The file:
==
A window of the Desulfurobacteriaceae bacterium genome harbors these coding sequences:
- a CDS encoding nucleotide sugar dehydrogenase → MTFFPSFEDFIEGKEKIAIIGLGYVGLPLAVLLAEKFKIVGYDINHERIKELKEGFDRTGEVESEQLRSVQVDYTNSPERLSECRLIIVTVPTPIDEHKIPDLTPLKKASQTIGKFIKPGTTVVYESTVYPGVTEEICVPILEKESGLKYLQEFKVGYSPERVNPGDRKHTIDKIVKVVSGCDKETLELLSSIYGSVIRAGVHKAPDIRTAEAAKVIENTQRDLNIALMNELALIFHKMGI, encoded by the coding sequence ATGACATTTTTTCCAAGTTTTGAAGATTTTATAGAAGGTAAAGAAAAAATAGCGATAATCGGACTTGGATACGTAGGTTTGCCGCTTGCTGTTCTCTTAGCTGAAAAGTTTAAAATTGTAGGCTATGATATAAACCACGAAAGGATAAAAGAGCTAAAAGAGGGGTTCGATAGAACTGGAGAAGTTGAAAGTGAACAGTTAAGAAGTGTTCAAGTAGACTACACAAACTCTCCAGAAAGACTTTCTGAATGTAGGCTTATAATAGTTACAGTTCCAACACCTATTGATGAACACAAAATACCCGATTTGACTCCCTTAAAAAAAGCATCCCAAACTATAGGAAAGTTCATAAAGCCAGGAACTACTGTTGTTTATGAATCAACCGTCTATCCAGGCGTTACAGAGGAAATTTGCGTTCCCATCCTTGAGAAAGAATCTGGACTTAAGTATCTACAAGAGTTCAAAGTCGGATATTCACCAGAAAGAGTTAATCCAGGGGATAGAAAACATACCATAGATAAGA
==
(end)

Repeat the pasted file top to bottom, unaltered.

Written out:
A window of the Desulfurobacteriaceae bacterium genome harbors these coding sequences:
- a CDS encoding nucleotide sugar dehydrogenase → MTFFPSFEDFIEGKEKIAIIGLGYVGLPLAVLLAEKFKIVGYDINHERIKELKEGFDRTGEVESEQLRSVQVDYTNSPERLSECRLIIVTVPTPIDEHKIPDLTPLKKASQTIGKFIKPGTTVVYESTVYPGVTEEICVPILEKESGLKYLQEFKVGYSPERVNPGDRKHTIDKIVKVVSGCDKETLELLSSIYGSVIRAGVHKAPDIRTAEAAKVIENTQRDLNIALMNELALIFHKMGI, encoded by the coding sequence ATGACATTTTTTCCAAGTTTTGAAGATTTTATAGAAGGTAAAGAAAAAATAGCGATAATCGGACTTGGATACGTAGGTTTGCCGCTTGCTGTTCTCTTAGCTGAAAAGTTTAAAATTGTAGGCTATGATATAAACCACGAAAGGATAAAAGAGCTAAAAGAGGGGTTCGATAGAACTGGAGAAGTTGAAAGTGAACAGTTAAGAAGTGTTCAAGTAGACTACACAAACTCTCCAGAAAGACTTTCTGAATGTAGGCTTATAATAGTTACAGTTCCAACACCTATTGATGAACACAAAATACCCGATTTGACTCCCTTAAAAAAAGCATCCCAAACTATAGGAAAGTTCATAAAGCCAGGAACTACTGTTGTTTATGAATCAACCGTCTATCCAGGCGTTACAGAGGAAATTTGCGTTCCCATCCTTGAGAAAGAATCTGGACTTAAGTATCTACAAGAGTTCAAAGTCGGATATTCACCAGAAAGAGTTAATCCAGGGGATAGAAAACATACCATAGATAAGA